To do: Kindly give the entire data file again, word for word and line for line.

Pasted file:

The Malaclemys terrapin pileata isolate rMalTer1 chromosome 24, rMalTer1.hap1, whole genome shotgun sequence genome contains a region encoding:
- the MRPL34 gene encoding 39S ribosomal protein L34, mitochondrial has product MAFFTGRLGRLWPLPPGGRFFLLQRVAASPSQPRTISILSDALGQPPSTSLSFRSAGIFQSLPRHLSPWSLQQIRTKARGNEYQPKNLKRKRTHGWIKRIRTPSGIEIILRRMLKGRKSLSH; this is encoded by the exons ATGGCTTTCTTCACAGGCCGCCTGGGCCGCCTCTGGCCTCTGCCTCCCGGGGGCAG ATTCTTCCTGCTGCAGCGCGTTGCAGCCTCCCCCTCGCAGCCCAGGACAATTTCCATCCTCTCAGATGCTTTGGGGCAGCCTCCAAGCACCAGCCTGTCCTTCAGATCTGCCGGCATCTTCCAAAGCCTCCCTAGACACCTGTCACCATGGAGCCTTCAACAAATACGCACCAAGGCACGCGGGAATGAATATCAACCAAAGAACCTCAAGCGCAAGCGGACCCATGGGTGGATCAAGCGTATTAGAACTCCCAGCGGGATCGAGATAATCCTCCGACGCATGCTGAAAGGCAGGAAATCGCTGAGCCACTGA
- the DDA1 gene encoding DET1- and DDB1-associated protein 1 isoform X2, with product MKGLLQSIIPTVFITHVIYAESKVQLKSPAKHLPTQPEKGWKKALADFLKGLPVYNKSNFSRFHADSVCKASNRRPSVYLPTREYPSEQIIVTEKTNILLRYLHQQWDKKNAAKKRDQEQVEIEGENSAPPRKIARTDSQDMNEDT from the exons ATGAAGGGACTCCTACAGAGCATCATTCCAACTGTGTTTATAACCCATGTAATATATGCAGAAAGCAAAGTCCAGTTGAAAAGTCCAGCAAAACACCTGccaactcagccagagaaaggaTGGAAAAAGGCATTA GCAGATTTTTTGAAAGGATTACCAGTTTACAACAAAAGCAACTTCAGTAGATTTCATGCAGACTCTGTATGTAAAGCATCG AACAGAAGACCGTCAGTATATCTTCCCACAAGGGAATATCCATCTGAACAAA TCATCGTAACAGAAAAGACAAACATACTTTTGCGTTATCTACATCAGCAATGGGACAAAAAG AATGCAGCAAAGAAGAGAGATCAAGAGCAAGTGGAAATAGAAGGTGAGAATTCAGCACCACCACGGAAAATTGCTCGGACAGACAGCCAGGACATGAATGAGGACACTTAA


The Malaclemys terrapin pileata isolate rMalTer1 chromosome 24, rMalTer1.hap1, whole genome shotgun sequence genome contains a region encoding:
- the MRPL34 gene encoding 39S ribosomal protein L34, mitochondrial has product MAFFTGRLGRLWPLPPGGRFFLLQRVAASPSQPRTISILSDALGQPPSTSLSFRSAGIFQSLPRHLSPWSLQQIRTKARGNEYQPKNLKRKRTHGWIKRIRTPSGIEIILRRMLKGRKSLSH; this is encoded by the exons ATGGCTTTCTTCACAGGCCGCCTGGGCCGCCTCTGGCCTCTGCCTCCCGGGGGCAG ATTCTTCCTGCTGCAGCGCGTTGCAGCCTCCCCCTCGCAGCCCAGGACAATTTCCATCCTCTCAGATGCTTTGGGGCAGCCTCCAAGCACCAGCCTGTCCTTCAGATCTGCCGGCATCTTCCAAAGCCTCCCTAGACACCTGTCACCATGGAGCCTTCAACAAATACGCACCAAGGCACGCGGGAATGAATATCAACCAAAGAACCTCAAGCGCAAGCGGACCCATGGGTGGATCAAGCGTATTAGAACTCCCAGCGGGATCGAGATAATCCTCCGACGCATGCTGAAAGGCAGGAAATCGCTGAGCCACTGA
- the DDA1 gene encoding DET1- and DDB1-associated protein 1 isoform X2, with product MKGLLQSIIPTVFITHVIYAESKVQLKSPAKHLPTQPEKGWKKALADFLKGLPVYNKSNFSRFHADSVCKASNRRPSVYLPTREYPSEQIIVTEKTNILLRYLHQQWDKKNAAKKRDQEQVEIEGENSAPPRKIARTDSQDMNEDT from the exons ATGAAGGGACTCCTACAGAGCATCATTCCAACTGTGTTTATAACCCATGTAATATATGCAGAAAGCAAAGTCCAGTTGAAAAGTCCAGCAAAACACCTGccaactcagccagagaaaggaTGGAAAAAGGCATTA GCAGATTTTTTGAAAGGATTACCAGTTTACAACAAAAGCAACTTCAGTAGATTTCATGCAGACTCTGTATGTAAAGCATCG AACAGAAGACCGTCAGTATATCTTCCCACAAGGGAATATCCATCTGAACAAA TCATCGTAACAGAAAAGACAAACATACTTTTGCGTTATCTACATCAGCAATGGGACAAAAAG AATGCAGCAAAGAAGAGAGATCAAGAGCAAGTGGAAATAGAAGGTGAGAATTCAGCACCACCACGGAAAATTGCTCGGACAGACAGCCAGGACATGAATGAGGACACTTAA